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A systematic review and meta-analysis of non-adherence to anti-diabetic medication: Evidence from low‐ and middle‐income countries
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  • Md Azharuddin,
  • Mohammad Adil,
  • Manju Sharma,
  • Bishal Gyawali
Md Azharuddin
School of Pharmaceutical Education and Research, Jamia Hamdard
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Mohammad Adil
School of Pharmaceutical Education and Research, Jamia Hamdard
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Manju Sharma
Jamia Hamdard
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Bishal Gyawali
Global Health Section, University of Copenhagen
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Abstract

Objective: There is lack of evidence on the burden of and factors associated with non-adherence to anti-diabetic medication among individuals living with diabetes in low-and middle-income countries (LMICs). Therefore, we carried out a systematic literature review and meta-analytic synthesis to estimate non-adherence to anti-diabetic medication reported among adults in LMICs and to explore factors affecting non-adherence. Methods: We systematically searched MEDLINE and Embase to identify studies investigating non-adherence to anti-diabetic medications published between January 2000 and May 2020. Cross-sectional studies that had been conducted among individuals with diabetes in LMICs were eligible for the selection process. Critical appraisal of the included studies was carried out using the Newcastle Ottawa Scale. Meta-analysis was carried out using Stata 14.2. Random effects model was used to compute the pooled proportion at 95% confidence interval. Results: Forty-three studies met the inclusion criteria, of which 13 studies were used in meta-analysis. The pooled proportion of non-adherence to anti-diabetic medications using the eight-item Morisky Medication Adherence Scale (MMAS) was 43.4% (95% CI: 17.5–69.4; p=0.000) and 29.1% (95% CI: 19.8–38.4; p=0.000) when using the cut-off at 80 or 90%. The pooled proportion of non-adherence was 29.5% (95% CI: 25.5–33.5; p=0.098) when using the four-item Morisky Medication Adherence Scale. The factors for non-adherence based on World Health Organization demonstrated considerable variation of non-adherence to ant-diabetic medication in LMICs depending on the methods used to estimate non-adherence. Conclusions: These findings demonstrate a significantly higher proportion of medication non-adherence among individuals with diabetes in LMIC settings when MMAS-8 item scale was used and low when 80-90% cut-off scales were used. Various factors, such as disease factors, therapy-related factors, healthcare system factor, patient-centered factors, and social and economic factors contributed to non-adherence. Therefore, comprehensive multifaceted strategies are urgently needed to address factors associated with anti-diabetic medication non-adherence.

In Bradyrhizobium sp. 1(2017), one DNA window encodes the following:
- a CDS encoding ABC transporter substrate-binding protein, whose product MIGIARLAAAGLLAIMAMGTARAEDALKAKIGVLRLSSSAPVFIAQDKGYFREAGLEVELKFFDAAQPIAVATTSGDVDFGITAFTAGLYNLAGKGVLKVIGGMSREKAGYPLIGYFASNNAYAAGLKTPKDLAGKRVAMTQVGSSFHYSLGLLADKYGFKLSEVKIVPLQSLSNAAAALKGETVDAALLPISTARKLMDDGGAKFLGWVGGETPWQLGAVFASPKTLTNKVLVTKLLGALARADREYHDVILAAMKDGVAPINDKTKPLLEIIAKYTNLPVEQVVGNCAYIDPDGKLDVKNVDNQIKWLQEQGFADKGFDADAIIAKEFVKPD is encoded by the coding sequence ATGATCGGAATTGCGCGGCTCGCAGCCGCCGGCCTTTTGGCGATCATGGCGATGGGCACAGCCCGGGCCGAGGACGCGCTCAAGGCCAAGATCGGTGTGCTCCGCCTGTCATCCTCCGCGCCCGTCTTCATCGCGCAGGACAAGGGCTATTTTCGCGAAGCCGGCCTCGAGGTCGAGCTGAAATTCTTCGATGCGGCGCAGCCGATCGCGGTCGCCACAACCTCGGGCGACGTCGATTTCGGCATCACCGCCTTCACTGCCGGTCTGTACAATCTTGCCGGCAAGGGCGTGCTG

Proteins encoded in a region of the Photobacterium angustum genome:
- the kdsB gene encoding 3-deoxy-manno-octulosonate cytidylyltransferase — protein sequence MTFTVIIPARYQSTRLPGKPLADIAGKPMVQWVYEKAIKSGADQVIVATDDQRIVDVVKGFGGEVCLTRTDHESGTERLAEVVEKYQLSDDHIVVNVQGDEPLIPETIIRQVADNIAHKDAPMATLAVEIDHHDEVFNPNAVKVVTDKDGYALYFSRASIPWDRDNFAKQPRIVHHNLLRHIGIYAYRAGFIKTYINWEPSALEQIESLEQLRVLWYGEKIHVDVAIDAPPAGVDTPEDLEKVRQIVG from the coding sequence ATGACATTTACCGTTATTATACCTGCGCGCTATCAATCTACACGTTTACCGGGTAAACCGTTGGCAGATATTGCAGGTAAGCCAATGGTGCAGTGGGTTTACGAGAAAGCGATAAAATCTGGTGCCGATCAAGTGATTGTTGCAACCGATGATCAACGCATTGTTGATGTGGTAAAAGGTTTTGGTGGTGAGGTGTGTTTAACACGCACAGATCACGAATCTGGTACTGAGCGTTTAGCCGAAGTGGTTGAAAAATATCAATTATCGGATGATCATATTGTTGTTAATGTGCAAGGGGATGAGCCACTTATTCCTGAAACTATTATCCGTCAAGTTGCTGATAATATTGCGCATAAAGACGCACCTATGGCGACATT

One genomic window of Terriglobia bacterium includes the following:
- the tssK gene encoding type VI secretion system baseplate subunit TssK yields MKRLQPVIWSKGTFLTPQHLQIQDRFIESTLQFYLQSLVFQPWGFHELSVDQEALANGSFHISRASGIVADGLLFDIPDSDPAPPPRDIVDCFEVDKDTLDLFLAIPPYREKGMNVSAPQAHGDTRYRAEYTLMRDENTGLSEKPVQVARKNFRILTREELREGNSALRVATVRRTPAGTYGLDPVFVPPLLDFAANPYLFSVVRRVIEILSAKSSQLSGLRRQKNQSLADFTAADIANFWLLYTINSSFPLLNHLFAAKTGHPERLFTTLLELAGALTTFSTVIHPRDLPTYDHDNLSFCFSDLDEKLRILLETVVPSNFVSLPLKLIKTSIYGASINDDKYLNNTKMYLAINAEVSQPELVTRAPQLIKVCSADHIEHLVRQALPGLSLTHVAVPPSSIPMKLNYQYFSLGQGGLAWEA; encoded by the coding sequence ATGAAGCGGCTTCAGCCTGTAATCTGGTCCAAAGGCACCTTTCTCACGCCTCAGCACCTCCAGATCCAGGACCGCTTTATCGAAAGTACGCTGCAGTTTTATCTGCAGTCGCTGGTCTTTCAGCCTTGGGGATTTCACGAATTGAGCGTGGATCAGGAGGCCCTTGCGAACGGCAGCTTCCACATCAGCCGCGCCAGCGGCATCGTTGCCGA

Peer review status:UNDER REVIEW

31 Dec 2020Submitted to International Journal of Clinical Practice
31 Dec 2020Submission Checks Completed
31 Dec 2020Assigned to Editor
05 Feb 2021Reviewer(s) Assigned
18 Feb 2021Review(s) Completed, Editorial Evaluation Pending
15 Apr 20211st Revision Received
19 Apr 2021Submission Checks Completed
19 Apr 2021Assigned to Editor
01 Jun 2021Reviewer(s) Assigned